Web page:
Pacific Chorus Frogs Return

Today’s post is written by a special friend of Roxhill Park, Jeanie Murphy Ouellette who works as Public Education Program Specialist at Camp Long.

On April 20th, 2019, just in time for the Duwamish Alive Festival where I was leading tours of the Roxhill Bog at Roxhill Park, the official state amphibian of Washington, Pacific Chorus frogs, were heard calling in the area that has the most abundant water in the Roxhill Bog – Cell 5.

Pacific Chorus Frog

Scott Blackstock, Forest Steward for Roxhill Bog and Park, heard them first.  He said he hadn’t heard that sound in 20 years. We went and listened to them and by their call, I identified them as Pacific Chorus Frogs.  I work as an environmental educator for Seattle Parks Environmental Sustainability, Education and Engagement Unit out of Camp Long in West Seattle.

Mid-April is when mating season is at its peak for these delightful beings, heard all over Seattle in wetland areas like Magnuson Park and Carkeek Park in North Seattle, and Discovery Park.  Adult pacific treefrogs are generally 3.0 to 4.5 cm (1 to 2 inches) long and on average, females are larger than males.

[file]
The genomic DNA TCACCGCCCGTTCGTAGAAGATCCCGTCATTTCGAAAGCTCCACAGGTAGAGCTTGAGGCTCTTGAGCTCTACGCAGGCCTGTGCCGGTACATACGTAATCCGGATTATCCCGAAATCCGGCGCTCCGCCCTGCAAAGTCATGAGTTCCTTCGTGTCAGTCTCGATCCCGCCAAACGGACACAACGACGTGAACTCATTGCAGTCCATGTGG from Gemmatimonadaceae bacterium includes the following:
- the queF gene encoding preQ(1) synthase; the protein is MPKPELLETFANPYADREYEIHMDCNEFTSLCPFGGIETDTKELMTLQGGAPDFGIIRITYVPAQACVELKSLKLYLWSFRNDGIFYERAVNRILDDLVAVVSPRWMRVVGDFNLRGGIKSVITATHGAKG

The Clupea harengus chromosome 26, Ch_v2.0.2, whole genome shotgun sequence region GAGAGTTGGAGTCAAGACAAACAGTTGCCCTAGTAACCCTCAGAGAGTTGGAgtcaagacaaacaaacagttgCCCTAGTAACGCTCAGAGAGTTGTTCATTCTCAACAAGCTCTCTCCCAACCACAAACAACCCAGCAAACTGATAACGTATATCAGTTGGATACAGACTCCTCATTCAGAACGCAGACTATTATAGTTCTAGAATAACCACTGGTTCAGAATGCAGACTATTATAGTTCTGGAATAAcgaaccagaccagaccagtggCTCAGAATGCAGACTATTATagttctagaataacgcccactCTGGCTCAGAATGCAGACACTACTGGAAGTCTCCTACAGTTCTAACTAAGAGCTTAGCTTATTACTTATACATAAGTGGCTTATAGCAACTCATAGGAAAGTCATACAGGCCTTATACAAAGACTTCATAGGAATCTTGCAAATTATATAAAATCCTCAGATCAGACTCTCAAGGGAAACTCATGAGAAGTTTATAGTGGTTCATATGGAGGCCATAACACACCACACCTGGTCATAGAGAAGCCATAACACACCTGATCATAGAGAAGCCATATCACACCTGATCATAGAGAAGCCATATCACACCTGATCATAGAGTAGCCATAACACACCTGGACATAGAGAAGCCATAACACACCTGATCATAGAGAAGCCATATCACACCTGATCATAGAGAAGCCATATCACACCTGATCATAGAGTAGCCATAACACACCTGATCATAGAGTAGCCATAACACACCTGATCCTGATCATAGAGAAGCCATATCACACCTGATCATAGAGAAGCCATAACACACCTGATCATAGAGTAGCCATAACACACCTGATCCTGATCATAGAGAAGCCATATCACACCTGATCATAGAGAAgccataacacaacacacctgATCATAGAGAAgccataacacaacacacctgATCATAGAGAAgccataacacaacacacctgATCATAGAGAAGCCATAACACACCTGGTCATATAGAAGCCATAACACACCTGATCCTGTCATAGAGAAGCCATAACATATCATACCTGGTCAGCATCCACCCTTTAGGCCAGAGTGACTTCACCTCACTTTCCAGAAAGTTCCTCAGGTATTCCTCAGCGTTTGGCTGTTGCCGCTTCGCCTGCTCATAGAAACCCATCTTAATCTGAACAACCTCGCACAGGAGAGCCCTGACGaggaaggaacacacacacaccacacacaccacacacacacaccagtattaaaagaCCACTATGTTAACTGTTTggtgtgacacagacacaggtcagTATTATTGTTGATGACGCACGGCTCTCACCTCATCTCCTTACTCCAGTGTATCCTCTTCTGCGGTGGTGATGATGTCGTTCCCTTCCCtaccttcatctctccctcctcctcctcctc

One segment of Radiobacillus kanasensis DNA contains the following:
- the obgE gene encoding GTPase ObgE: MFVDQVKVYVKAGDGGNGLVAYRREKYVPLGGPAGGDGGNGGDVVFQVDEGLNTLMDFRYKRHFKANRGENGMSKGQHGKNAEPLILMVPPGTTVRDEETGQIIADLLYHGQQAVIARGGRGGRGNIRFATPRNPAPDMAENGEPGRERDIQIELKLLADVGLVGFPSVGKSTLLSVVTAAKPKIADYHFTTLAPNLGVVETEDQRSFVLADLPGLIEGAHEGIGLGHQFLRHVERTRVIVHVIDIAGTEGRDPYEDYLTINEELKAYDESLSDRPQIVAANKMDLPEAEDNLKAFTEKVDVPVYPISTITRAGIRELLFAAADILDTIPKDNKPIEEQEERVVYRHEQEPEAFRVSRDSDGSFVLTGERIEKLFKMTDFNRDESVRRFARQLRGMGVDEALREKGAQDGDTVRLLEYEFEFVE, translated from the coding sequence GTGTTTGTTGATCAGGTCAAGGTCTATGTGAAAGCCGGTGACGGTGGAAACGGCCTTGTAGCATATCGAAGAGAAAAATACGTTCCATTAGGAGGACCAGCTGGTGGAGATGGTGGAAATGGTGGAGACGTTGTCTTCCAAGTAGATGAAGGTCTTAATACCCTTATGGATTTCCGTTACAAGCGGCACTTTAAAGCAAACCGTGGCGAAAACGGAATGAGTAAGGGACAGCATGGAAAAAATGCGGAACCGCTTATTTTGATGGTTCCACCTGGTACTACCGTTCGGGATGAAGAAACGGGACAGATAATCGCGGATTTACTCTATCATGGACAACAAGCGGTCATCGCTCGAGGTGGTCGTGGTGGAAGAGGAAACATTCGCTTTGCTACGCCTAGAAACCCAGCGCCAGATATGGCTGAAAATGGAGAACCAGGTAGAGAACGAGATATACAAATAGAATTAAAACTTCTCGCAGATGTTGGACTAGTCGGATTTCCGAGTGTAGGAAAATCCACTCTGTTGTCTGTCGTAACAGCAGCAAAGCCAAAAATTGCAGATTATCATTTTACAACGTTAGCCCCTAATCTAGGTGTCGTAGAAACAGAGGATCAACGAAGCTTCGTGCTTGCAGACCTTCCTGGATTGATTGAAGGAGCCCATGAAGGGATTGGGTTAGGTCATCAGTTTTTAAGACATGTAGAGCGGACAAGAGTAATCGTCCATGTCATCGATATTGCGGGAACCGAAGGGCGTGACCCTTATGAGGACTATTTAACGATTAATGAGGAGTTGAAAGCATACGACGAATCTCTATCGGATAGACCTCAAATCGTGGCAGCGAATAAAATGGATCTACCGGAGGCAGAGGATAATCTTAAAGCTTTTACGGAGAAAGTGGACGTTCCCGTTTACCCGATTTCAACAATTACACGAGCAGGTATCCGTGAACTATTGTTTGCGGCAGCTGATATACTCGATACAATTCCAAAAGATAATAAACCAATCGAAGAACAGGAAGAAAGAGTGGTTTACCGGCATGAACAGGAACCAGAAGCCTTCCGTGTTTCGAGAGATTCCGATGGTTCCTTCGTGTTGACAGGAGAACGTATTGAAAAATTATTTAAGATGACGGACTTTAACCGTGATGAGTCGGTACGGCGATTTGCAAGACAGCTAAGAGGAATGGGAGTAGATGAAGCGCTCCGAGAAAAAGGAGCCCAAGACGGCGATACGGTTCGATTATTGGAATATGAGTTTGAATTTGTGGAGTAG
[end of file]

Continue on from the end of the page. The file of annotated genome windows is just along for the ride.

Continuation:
Their other common name is Pacific Treefrog, Pseudacris regilla (formerly Hyla regilla). They can come in a variety of colors – brown, tan, grey or green- but their distinguishing characteristics are the toepads that they have on their front and hind toes to allow them to climb trees and shrubs in search of insects, and the dark eye stripe running through their eyes from the nostril to the tympanum (ear).  There are no other frogs found in the geographic range of the Pacific Treefrogs that have these defining characteristics.

We are not certain as to how they got there, but one of the people on The Roxhill Bog Tour said he knows of a wetland just south of Roxhill Bog where he hears them calling. Perhaps they came from that wetland?

However, that they got there, they are a good indicator species for the bog – and a welcome asset for people concerned that the bog is drying out.  

Learn more about Pacific Chorus Frogs

Written by Jeanie Murphy Ouellette
Public Education Program Specialist
Seattle Parks Environmental Sustainability, Education and Engagement Unit
Camp Long

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